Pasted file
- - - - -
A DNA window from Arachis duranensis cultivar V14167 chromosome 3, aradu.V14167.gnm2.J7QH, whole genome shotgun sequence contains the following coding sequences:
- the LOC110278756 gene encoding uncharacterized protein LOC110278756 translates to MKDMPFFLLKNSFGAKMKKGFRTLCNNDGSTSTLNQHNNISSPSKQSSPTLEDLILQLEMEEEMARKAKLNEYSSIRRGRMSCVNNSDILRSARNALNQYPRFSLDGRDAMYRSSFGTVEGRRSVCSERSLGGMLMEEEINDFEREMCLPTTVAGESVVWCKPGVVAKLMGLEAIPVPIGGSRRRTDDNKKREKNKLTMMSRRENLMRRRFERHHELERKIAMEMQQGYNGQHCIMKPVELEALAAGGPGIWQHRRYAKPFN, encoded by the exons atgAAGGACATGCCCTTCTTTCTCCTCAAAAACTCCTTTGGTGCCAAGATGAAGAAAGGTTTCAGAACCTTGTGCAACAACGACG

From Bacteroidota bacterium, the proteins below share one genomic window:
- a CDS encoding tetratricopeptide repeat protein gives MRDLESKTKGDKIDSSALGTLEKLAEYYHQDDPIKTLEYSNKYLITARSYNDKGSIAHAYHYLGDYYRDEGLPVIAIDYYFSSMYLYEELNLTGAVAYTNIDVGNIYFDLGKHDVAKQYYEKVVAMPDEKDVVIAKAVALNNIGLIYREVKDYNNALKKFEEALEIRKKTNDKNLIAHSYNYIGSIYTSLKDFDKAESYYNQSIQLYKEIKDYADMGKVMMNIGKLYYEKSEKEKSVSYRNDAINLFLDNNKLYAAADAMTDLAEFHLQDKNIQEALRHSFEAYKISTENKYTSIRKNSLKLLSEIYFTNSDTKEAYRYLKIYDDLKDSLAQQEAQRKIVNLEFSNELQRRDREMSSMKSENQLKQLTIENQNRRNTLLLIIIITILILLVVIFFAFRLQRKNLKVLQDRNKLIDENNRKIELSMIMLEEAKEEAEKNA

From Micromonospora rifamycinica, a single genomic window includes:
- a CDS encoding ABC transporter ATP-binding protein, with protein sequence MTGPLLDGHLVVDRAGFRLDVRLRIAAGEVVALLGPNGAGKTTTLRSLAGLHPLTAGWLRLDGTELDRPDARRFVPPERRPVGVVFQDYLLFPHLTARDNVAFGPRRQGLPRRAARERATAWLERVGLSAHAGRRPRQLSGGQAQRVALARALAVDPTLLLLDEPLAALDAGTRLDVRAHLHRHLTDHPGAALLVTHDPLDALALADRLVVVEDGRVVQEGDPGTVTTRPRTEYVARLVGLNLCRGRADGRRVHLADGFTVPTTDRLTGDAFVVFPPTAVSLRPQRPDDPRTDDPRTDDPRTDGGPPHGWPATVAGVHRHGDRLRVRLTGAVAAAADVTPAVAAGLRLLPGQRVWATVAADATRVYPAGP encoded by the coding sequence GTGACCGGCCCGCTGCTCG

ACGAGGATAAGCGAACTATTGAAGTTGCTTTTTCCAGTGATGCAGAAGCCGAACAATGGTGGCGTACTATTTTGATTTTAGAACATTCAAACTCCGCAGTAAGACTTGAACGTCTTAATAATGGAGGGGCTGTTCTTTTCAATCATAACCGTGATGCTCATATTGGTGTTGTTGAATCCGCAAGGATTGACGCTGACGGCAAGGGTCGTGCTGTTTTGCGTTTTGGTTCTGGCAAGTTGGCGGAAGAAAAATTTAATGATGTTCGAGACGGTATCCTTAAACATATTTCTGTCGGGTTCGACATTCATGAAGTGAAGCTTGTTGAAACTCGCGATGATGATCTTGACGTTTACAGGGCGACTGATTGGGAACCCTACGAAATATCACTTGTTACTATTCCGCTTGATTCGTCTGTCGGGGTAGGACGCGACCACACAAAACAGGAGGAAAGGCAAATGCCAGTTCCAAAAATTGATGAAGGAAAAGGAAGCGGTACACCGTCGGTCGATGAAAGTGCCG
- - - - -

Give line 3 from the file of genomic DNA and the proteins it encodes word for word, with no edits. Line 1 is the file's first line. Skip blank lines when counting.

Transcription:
From Bacteroidota bacterium, the proteins below share one genomic window: